The telephone made two-way voice transmission across distances possible; the phonograph made the storage of sound and mass communication of speech and music possible, but in one direction only, radio made live, nearly instantaneous mass voice communication possible, but also in one direction primarily; television added sight to that, but again primarily in one direction; tape recorders and then VCRs made it possible for ordinary people to record their voice and televised images.  Computers (including ‘smart’ phones took all this to a whole new, combined level, allowing back and forth communication to occur immediately between large numbers of people, and the Internet makes not only the transmission of all this possible but also allows the storage of information to be easy, readily accessible, and potential responses to it nearly instantaneous around the globe. 

Social media on the Internet has made, for better and for worse, nearly everyone’s captured or created images, actions, art, words, and ideas instantly and relatively permanently accessible to everyone else.  But material still needs to be created and produced to be transmitted because we have not yet attained mental telepathy, even technologically assisted mental telepathy, or Vulcan mind melds.  We cannot yet teach others by just transcendentally or scientifically putting our ideas, or the perceptions that prompted them, fully formed into their minds without some form of verbal and/or pictorial communication, which is often lamentably amenable to incomplete and mistaken understanding.  Education needs to harness all this technology, and that yet to be invented, for the good of making the most important and most productive thought, knowledge, creativity, and wisdom available to the most people in the most efficient, humane, and enjoyable ways.  That doesn’t necessarily or likely mean putting adults or children together in buildings for seven or eight hours a day with people talking at them in groups.  And it certainly doesn’t mean basing communications on those that will fit a Twitter 140- or 280-character message or fit a sound bite or bumper sticker.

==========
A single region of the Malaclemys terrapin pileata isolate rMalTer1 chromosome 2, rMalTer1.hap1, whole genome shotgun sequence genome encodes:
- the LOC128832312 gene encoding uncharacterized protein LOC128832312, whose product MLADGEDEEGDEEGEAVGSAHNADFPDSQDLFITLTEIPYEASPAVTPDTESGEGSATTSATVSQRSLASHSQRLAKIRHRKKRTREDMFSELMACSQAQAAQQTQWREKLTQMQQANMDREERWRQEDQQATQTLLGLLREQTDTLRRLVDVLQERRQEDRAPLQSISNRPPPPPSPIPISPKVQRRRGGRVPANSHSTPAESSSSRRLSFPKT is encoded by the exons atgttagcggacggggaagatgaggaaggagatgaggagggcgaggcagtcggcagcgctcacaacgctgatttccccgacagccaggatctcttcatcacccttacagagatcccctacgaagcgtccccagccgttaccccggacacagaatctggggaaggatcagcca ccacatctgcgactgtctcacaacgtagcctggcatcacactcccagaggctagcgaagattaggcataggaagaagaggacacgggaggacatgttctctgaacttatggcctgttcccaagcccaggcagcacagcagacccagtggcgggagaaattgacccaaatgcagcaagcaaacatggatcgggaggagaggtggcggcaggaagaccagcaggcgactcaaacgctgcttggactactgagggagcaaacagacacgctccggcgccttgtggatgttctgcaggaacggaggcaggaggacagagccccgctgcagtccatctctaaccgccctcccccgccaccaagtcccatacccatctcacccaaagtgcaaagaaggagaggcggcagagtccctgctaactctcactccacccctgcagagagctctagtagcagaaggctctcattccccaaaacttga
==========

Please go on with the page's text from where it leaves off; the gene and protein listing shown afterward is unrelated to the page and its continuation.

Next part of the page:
People – students and older people alike – need to learn how to use, appreciate, and value communications which are not just brief or extemporaneous and that occur other than simply in physical proximity.   Physical proximity is one way to make emotional or intellectual communion possible, but it is not the only way, and it often is a misguided and mistaken way that fails.  That is why one can feel lonely in a crowd, why people can have meaningless, unsatisfying conversations, why business meetings can be a waste of time, achieving nothing, why many students too often don’t learn what is trying to be taught in schools, or adults don’t learn what is being presented in lectures, and why sex can be emotionally empty and void of real intimacy, no matter how physically intimate the act itself is.  Physical closeness is neither necessary nor sufficient for intellectual, emotional, social, artistic, ethical, or educational purposes.  If we apply attention and effort, we can often learn far more from the eloquent recorded thoughts of those long dead or far away than we can from the uninformed, thoughtless, inarticulate, trivial, petty, or incoherent comments of those we meet up with on a daily basis.